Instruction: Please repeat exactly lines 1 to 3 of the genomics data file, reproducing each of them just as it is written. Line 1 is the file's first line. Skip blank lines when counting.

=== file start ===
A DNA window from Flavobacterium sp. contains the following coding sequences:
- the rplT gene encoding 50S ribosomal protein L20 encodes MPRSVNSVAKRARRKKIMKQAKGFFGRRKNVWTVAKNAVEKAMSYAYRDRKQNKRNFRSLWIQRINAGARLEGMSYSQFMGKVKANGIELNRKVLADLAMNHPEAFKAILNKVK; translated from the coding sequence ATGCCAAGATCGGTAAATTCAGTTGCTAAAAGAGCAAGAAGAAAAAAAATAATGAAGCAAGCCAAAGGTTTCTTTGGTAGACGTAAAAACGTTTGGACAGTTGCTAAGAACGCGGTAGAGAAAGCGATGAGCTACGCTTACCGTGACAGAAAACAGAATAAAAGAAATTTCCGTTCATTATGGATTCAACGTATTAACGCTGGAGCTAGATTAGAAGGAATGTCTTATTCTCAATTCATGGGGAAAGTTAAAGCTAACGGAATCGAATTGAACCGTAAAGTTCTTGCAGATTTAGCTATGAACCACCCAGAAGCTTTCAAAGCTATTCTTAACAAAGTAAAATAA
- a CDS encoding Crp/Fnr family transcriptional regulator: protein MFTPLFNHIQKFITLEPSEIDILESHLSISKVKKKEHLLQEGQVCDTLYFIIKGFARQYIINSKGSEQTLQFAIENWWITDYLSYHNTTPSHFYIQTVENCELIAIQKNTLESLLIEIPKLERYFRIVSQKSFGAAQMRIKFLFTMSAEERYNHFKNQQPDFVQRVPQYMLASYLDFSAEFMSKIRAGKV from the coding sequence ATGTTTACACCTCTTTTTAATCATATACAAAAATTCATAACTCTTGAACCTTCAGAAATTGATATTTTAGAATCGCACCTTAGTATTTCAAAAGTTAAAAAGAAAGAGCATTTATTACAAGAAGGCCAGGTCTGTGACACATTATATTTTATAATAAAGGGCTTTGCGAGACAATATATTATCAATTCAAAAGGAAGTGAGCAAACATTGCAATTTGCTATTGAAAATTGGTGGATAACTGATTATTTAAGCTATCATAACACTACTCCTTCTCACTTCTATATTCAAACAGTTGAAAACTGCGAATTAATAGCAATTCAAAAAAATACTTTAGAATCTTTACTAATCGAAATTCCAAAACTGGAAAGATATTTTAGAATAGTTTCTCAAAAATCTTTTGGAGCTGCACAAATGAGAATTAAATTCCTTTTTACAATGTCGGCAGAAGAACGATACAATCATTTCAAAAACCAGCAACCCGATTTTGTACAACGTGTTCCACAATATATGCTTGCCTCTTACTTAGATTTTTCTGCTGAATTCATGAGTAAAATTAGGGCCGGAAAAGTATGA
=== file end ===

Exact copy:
A DNA window from Flavobacterium sp. contains the following coding sequences:
- the rplT gene encoding 50S ribosomal protein L20 encodes MPRSVNSVAKRARRKKIMKQAKGFFGRRKNVWTVAKNAVEKAMSYAYRDRKQNKRNFRSLWIQRINAGARLEGMSYSQFMGKVKANGIELNRKVLADLAMNHPEAFKAILNKVK; translated from the coding sequence ATGCCAAGATCGGTAAATTCAGTTGCTAAAAGAGCAAGAAGAAAAAAAATAATGAAGCAAGCCAAAGGTTTCTTTGGTAGACGTAAAAACGTTTGGACAGTTGCTAAGAACGCGGTAGAGAAAGCGATGAGCTACGCTTACCGTGACAGAAAACAGAATAAAAGAAATTTCCGTTCATTATGGATTCAACGTATTAACGCTGGAGCTAGATTAGAAGGAATGTCTTATTCTCAATTCATGGGGAAAGTTAAAGCTAACGGAATCGAATTGAACCGTAAAGTTCTTGCAGATTTAGCTATGAACCACCCAGAAGCTTTCAAAGCTATTCTTAACAAAGTAAAATAA
- a CDS encoding Crp/Fnr family transcriptional regulator: protein MFTPLFNHIQKFITLEPSEIDILESHLSISKVKKKEHLLQEGQVCDTLYFIIKGFARQYIINSKGSEQTLQFAIENWWITDYLSYHNTTPSHFYIQTVENCELIAIQKNTLESLLIEIPKLERYFRIVSQKSFGAAQMRIKFLFTMSAEERYNHFKNQQPDFVQRVPQYMLASYLDFSAEFMSKIRAGKV from the coding sequence ATGTTTACACCTCTTTTTAATCATATACAAAAATTCATAACTCTTGAACCTTCAGAAATTGATATTTTAGAATCGCACCTTAGTATTTCAAAAGTTAAAAAGAAAGAGCATTTATTACAAGAAGGCCAGGTCTGTGACACATTATATTTTATAATAAAGGGCTTTGCGAGACAATATATTATCAATTCAAAAGGAAGTGAGCAAACATTGCAATTTGCTATTGAAAATTGGTGGATAACTGATTATTTAAGCTATCATAACACTACTCCTTCTCACTTCTATATTCAAACAGTTGAAAACTGCGAATTAATAGCAATTCAAAAAAATACTTTAGAATCTTTACTAATCGAAATTCCAAAACTGGAAAGATATTTTAGAATAGTTTCTCAAAAATCTTTTGGAGCTGCACAAATGAGAATTAAATTCCTTTTTACAATGTCGGCAGAAGAACGATACAATCATTTCAAAAACCAGCAACCCGATTTTGTACAACGTGTTCCACAATATATGCTTGCCTCTTACTTAGATTTTTCTGCTGAATTCATGAGTAAAATTAGGGCCGGAAAAGTATGA